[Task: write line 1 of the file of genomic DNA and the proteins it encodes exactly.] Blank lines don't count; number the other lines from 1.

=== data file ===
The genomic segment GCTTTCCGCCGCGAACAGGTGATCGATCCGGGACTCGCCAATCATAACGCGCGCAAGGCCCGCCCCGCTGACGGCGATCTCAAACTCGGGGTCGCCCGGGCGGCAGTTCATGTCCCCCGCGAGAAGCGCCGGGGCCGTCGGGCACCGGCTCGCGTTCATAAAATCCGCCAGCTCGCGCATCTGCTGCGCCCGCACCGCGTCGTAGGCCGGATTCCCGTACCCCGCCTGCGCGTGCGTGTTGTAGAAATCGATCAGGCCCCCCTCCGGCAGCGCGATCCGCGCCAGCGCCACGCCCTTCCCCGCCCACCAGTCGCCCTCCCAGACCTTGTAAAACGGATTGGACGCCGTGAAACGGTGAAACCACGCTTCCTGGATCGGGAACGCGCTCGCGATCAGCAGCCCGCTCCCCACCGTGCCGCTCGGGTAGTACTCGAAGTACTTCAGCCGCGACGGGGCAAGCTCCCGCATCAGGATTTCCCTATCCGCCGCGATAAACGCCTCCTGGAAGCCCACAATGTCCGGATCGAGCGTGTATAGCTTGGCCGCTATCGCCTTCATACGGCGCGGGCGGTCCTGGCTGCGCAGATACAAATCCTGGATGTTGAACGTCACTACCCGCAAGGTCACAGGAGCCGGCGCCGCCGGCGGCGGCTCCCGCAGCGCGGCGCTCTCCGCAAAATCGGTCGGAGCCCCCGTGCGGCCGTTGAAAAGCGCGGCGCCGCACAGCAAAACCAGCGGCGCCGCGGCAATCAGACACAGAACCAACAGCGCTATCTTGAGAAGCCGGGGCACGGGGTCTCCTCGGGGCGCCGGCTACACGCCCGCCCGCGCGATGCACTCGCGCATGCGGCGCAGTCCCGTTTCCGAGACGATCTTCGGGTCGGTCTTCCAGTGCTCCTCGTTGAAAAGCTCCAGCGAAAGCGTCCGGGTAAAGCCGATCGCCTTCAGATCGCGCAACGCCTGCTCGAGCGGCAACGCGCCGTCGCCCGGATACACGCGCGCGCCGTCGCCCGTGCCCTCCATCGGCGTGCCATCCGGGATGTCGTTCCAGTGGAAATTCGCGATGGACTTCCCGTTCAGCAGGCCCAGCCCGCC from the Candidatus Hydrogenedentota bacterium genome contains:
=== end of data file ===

The genomic segment GCTTTCCGCCGCGAACAGGTGATCGATCCGGGACTCGCCAATCATAACGCGCGCAAGGCCCGCCCCGCTGACGGCGATCTCAAACTCGGGGTCGCCCGGGCGGCAGTTCATGTCCCCCGCGAGAAGCGCCGGGGCCGTCGGGCACCGGCTCGCGTTCATAAAATCCGCCAGCTCGCGCATCTGCTGCGCCCGCACCGCGTCGTAGGCCGGATTCCCGTACCCCGCCTGCGCGTGCGTGTTGTAGAAATCGATCAGGCCCCCCTCCGGCAGCGCGATCCGCGCCAGCGCCACGCCCTTCCCCGCCCACCAGTCGCCCTCCCAGACCTTGTAAAACGGATTGGACGCCGTGAAACGGTGAAACCACGCTTCCTGGATCGGGAACGCGCTCGCGATCAGCAGCCCGCTCCCCACCGTGCCGCTCGGGTAGTACTCGAAGTACTTCAGCCGCGACGGGGCAAGCTCCCGCATCAGGATTTCCCTATCCGCCGCGATAAACGCCTCCTGGAAGCCCACAATGTCCGGATCGAGCGTGTATAGCTTGGCCGCTATCGCCTTCATACGGCGCGGGCGGTCCTGGCTGCGCAGATACAAATCCTGGATGTTGAACGTCACTACCCGCAAGGTCACAGGAGCCGGCGCCGCCGGCGGCGGCTCCCGCAGCGCGGCGCTCTCCGCAAAATCGGTCGGAGCCCCCGTGCGGCCGTTGAAAAGCGCGGCGCCGCACAGCAAAACCAGCGGCGCCGCGGCAATCAGACACAGAACCAACAGCGCTATCTTGAGAAGCCGGGGCACGGGGTCTCCTCGGGGCGCCGGCTACACGCCCGCCCGCGCGATGCACTCGCGCATGCGGCGCAGTCCCGTTTCCGAGACGATCTTCGGGTCGGTCTTCCAGTGCTCCTCGTTGAAAAGCTCCAGCGAAAGCGTCCGGGTAAAGCCGATCGCCTTCAGATCGCGCAACGCCTGCTCGAGCGGCAACGCGCCGTCGCCCGGATACACGCGCGCGCCGTCGCCCGTGCCCTCCATCGGCGTGCCATCCGGGATGTCGTTCCAGTGGAAATTCGCGATGGACTTCCCGTTCAGCAGGCCCAGCCCGCC from the Candidatus Hydrogenedentota bacterium genome contains: